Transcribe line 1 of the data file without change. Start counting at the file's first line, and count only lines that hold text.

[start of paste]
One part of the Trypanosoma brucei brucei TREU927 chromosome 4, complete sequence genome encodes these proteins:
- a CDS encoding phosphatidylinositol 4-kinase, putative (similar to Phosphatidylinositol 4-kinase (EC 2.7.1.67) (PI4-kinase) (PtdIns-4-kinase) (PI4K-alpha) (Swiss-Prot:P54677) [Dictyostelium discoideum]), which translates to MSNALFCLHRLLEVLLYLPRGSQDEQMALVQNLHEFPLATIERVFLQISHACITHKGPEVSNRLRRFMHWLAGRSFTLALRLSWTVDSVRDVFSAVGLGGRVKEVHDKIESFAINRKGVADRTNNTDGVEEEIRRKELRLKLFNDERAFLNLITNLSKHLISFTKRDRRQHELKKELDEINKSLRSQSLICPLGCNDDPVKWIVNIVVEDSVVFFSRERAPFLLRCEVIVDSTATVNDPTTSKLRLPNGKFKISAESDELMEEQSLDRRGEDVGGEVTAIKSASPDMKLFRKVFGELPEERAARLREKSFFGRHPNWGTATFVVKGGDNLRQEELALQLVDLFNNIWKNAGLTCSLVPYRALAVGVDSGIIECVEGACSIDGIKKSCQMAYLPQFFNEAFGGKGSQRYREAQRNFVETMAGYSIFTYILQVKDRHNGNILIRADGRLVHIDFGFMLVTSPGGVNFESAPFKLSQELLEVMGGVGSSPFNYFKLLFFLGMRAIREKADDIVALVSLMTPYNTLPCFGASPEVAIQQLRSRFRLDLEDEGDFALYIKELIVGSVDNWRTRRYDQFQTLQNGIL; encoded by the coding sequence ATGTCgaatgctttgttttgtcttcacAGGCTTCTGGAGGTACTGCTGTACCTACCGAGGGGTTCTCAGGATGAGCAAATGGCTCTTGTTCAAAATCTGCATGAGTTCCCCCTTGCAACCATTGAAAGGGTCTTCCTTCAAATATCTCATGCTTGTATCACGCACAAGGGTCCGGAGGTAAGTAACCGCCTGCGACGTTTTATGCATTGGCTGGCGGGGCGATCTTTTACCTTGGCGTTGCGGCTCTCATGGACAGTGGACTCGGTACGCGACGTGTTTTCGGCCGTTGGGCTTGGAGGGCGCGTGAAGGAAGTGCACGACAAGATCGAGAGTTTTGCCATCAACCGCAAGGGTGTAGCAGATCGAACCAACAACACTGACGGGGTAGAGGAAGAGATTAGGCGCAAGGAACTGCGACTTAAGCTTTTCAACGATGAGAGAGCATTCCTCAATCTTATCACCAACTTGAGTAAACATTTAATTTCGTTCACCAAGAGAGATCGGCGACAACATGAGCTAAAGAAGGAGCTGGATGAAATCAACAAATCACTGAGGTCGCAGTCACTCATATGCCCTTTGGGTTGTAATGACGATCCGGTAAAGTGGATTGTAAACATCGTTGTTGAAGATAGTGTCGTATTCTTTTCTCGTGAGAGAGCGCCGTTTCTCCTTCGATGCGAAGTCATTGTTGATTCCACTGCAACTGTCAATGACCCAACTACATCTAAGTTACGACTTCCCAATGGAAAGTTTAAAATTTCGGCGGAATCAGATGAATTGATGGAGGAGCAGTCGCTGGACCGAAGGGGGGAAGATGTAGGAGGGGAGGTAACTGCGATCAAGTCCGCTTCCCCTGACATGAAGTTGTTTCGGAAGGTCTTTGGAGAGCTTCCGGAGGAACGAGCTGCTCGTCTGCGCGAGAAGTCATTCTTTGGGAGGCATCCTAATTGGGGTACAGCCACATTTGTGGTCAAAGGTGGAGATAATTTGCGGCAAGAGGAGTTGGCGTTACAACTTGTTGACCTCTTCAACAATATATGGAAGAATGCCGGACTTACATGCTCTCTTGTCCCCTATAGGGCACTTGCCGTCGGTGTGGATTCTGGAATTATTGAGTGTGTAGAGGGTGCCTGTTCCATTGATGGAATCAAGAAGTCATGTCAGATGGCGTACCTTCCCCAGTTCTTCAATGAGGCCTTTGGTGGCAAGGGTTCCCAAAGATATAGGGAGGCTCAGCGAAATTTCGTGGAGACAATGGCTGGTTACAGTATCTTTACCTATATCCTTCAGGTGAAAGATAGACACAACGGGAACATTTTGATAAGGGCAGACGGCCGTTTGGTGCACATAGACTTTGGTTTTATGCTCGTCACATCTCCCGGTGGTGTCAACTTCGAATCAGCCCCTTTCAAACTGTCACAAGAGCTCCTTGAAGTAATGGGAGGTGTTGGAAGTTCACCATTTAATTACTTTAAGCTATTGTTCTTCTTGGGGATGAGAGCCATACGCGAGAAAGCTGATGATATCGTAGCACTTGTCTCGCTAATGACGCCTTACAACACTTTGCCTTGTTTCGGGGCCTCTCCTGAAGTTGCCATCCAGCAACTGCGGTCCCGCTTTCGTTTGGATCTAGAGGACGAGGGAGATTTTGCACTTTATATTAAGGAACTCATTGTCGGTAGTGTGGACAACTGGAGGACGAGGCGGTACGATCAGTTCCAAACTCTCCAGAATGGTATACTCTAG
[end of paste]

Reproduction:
One part of the Trypanosoma brucei brucei TREU927 chromosome 4, complete sequence genome encodes these proteins: